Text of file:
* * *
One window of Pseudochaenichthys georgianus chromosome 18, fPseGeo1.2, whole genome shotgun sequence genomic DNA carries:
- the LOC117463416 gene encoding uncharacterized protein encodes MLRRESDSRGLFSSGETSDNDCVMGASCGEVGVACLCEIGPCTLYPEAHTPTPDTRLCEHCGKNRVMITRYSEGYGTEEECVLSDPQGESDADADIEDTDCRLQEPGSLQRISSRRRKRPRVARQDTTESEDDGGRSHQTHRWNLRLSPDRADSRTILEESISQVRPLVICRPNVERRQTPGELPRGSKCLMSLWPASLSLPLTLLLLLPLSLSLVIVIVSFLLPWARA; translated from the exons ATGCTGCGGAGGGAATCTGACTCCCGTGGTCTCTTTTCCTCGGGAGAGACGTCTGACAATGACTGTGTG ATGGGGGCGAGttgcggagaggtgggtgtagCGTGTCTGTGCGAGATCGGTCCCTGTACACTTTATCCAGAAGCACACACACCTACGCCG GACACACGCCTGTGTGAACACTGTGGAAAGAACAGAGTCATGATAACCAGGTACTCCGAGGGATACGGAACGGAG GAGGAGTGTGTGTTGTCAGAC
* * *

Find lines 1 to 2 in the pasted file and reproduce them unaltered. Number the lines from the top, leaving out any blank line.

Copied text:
One window of Pseudochaenichthys georgianus chromosome 18, fPseGeo1.2, whole genome shotgun sequence genomic DNA carries:
- the LOC117463416 gene encoding uncharacterized protein encodes MLRRESDSRGLFSSGETSDNDCVMGASCGEVGVACLCEIGPCTLYPEAHTPTPDTRLCEHCGKNRVMITRYSEGYGTEEECVLSDPQGESDADADIEDTDCRLQEPGSLQRISSRRRKRPRVARQDTTESEDDGGRSHQTHRWNLRLSPDRADSRTILEESISQVRPLVICRPNVERRQTPGELPRGSKCLMSLWPASLSLPLTLLLLLPLSLSLVIVIVSFLLPWARA; translated from the exons ATGCTGCGGAGGGAATCTGACTCCCGTGGTCTCTTTTCCTCGGGAGAGACGTCTGACAATGACTGTGTG ATGGGGGCGAGttgcggagaggtgggtgtagCGTGTCTGTGCGAGATCGGTCCCTGTACACTTTATCCAGAAGCACACACACCTACGCCG GACACACGCCTGTGTGAACACTGTGGAAAGAACAGAGTCATGATAACCAGGTACTCCGAGGGATACGGAACGGAG GAGGAGTGTGTGTTGTCAGAC